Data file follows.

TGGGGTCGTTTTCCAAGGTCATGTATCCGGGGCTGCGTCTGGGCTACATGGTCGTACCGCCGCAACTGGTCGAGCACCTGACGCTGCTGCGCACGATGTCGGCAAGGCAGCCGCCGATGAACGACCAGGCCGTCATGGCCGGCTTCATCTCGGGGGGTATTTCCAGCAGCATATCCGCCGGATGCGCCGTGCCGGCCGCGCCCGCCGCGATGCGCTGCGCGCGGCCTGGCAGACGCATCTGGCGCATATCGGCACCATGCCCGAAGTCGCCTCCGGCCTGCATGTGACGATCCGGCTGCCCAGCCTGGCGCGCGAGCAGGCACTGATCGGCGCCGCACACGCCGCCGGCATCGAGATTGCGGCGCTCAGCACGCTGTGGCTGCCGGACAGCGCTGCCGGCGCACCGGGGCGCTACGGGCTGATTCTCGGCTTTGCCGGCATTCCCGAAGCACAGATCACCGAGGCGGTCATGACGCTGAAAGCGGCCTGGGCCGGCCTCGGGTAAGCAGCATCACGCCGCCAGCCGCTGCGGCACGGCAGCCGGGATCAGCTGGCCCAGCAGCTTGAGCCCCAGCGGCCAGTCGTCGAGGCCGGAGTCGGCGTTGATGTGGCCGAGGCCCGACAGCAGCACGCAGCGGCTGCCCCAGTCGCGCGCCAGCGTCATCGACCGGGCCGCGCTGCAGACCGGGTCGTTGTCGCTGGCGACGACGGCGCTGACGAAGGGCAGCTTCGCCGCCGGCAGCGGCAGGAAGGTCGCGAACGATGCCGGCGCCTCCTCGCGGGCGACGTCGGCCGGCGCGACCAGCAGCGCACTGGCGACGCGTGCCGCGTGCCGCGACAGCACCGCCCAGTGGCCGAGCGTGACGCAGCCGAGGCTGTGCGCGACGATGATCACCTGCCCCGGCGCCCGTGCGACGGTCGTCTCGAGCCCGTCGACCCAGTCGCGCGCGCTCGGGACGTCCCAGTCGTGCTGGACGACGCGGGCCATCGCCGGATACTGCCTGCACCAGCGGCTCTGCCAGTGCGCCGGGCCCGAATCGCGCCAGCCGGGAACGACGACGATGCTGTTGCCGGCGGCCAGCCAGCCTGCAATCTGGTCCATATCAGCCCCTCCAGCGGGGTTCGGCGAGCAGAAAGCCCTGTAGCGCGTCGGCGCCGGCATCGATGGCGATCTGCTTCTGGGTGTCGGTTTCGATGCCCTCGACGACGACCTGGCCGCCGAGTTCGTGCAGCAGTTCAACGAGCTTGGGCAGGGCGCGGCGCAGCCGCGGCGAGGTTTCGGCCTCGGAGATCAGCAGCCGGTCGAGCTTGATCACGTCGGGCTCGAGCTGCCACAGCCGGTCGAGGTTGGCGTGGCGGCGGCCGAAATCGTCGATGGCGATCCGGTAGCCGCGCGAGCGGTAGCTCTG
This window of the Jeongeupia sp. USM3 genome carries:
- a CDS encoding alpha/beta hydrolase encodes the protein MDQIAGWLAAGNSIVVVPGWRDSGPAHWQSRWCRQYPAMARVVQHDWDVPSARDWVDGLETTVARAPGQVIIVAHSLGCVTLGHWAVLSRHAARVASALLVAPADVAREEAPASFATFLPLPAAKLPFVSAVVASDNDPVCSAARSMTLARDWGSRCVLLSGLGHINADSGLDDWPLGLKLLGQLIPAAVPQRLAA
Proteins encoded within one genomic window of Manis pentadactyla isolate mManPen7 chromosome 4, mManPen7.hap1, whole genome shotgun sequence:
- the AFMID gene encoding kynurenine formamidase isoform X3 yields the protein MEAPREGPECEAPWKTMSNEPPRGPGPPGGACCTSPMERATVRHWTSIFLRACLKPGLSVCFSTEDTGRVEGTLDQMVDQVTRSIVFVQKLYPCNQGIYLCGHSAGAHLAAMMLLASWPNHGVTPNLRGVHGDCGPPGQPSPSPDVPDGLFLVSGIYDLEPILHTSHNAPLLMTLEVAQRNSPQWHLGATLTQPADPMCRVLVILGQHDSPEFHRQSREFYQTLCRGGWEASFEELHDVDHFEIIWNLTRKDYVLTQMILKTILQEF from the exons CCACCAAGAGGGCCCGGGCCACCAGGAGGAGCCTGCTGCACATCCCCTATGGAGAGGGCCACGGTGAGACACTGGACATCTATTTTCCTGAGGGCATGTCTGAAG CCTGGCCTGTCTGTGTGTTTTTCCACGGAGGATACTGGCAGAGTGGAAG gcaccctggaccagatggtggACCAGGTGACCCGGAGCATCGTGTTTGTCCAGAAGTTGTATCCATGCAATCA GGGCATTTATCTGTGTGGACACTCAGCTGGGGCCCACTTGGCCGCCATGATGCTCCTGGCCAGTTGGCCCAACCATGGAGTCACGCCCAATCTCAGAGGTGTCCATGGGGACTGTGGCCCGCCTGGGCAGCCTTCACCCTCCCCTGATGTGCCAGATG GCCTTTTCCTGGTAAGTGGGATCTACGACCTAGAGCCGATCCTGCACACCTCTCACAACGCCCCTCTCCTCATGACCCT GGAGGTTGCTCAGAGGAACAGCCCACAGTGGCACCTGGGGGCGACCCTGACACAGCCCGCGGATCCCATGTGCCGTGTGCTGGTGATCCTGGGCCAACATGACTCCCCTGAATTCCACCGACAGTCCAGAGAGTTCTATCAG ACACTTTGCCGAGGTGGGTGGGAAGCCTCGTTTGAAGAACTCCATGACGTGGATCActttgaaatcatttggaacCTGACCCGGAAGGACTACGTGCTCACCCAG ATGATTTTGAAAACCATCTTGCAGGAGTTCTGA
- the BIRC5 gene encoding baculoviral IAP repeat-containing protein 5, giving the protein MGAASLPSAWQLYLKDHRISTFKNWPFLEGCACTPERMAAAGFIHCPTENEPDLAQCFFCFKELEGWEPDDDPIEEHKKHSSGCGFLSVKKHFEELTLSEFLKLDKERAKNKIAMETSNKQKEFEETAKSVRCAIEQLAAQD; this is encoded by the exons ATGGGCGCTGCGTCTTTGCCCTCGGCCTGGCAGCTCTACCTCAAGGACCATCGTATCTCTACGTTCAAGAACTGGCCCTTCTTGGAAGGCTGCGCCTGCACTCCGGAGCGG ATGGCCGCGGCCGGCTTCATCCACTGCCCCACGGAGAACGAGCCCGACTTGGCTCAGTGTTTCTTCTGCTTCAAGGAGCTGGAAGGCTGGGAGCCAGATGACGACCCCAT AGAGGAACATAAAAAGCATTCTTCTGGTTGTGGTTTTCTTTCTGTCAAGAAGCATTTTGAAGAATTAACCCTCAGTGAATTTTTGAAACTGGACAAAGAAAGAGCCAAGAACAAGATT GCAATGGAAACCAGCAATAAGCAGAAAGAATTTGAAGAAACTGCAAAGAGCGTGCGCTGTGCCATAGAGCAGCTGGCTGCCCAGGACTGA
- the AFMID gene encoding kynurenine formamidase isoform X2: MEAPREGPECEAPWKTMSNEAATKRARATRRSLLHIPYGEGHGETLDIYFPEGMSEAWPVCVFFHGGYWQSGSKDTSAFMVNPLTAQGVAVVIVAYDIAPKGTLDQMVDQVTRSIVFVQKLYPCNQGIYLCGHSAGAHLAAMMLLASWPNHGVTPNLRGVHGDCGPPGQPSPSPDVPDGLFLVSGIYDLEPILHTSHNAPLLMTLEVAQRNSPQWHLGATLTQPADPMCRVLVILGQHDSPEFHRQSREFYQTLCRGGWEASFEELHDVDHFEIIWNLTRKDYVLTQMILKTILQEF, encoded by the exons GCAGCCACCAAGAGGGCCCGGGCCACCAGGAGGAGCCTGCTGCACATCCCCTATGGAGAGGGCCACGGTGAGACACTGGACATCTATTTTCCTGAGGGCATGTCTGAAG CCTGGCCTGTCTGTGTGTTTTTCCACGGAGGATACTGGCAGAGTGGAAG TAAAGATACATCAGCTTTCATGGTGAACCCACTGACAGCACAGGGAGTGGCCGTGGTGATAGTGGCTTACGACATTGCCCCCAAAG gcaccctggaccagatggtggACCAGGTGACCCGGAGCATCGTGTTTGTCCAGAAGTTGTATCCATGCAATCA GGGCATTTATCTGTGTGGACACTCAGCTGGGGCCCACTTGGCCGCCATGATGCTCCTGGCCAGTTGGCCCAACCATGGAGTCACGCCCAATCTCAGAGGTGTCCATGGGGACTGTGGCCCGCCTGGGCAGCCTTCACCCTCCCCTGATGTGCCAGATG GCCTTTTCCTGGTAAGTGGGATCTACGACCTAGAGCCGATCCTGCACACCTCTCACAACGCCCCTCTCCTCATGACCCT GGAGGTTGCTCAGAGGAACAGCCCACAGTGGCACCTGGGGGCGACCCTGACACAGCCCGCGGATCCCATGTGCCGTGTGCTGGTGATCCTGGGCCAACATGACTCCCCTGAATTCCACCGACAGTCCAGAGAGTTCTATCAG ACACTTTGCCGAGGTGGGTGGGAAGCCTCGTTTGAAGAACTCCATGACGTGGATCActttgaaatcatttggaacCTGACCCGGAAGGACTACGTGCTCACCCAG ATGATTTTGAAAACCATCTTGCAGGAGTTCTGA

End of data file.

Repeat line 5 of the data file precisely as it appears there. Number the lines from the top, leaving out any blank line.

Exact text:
- the AFMID gene encoding kynurenine formamidase isoform X3 yields the protein MEAPREGPECEAPWKTMSNEPPRGPGPPGGACCTSPMERATVRHWTSIFLRACLKPGLSVCFSTEDTGRVEGTLDQMVDQVTRSIVFVQKLYPCNQGIYLCGHSAGAHLAAMMLLASWPNHGVTPNLRGVHGDCGPPGQPSPSPDVPDGLFLVSGIYDLEPILHTSHNAPLLMTLEVAQRNSPQWHLGATLTQPADPMCRVLVILGQHDSPEFHRQSREFYQTLCRGGWEASFEELHDVDHFEIIWNLTRKDYVLTQMILKTILQEF from the exons CCACCAAGAGGGCCCGGGCCACCAGGAGGAGCCTGCTGCACATCCCCTATGGAGAGGGCCACGGTGAGACACTGGACATCTATTTTCCTGAGGGCATGTCTGAAG CCTGGCCTGTCTGTGTGTTTTTCCACGGAGGATACTGGCAGAGTGGAAG gcaccctggaccagatggtggACCAGGTGACCCGGAGCATCGTGTTTGTCCAGAAGTTGTATCCATGCAATCA GGGCATTTATCTGTGTGGACACTCAGCTGGGGCCCACTTGGCCGCCATGATGCTCCTGGCCAGTTGGCCCAACCATGGAGTCACGCCCAATCTCAGAGGTGTCCATGGGGACTGTGGCCCGCCTGGGCAGCCTTCACCCTCCCCTGATGTGCCAGATG GCCTTTTCCTGGTAAGTGGGATCTACGACCTAGAGCCGATCCTGCACACCTCTCACAACGCCCCTCTCCTCATGACCCT GGAGGTTGCTCAGAGGAACAGCCCACAGTGGCACCTGGGGGCGACCCTGACACAGCCCGCGGATCCCATGTGCCGTGTGCTGGTGATCCTGGGCCAACATGACTCCCCTGAATTCCACCGACAGTCCAGAGAGTTCTATCAG ACACTTTGCCGAGGTGGGTGGGAAGCCTCGTTTGAAGAACTCCATGACGTGGATCActttgaaatcatttggaacCTGACCCGGAAGGACTACGTGCTCACCCAG ATGATTTTGAAAACCATCTTGCAGGAGTTCTGA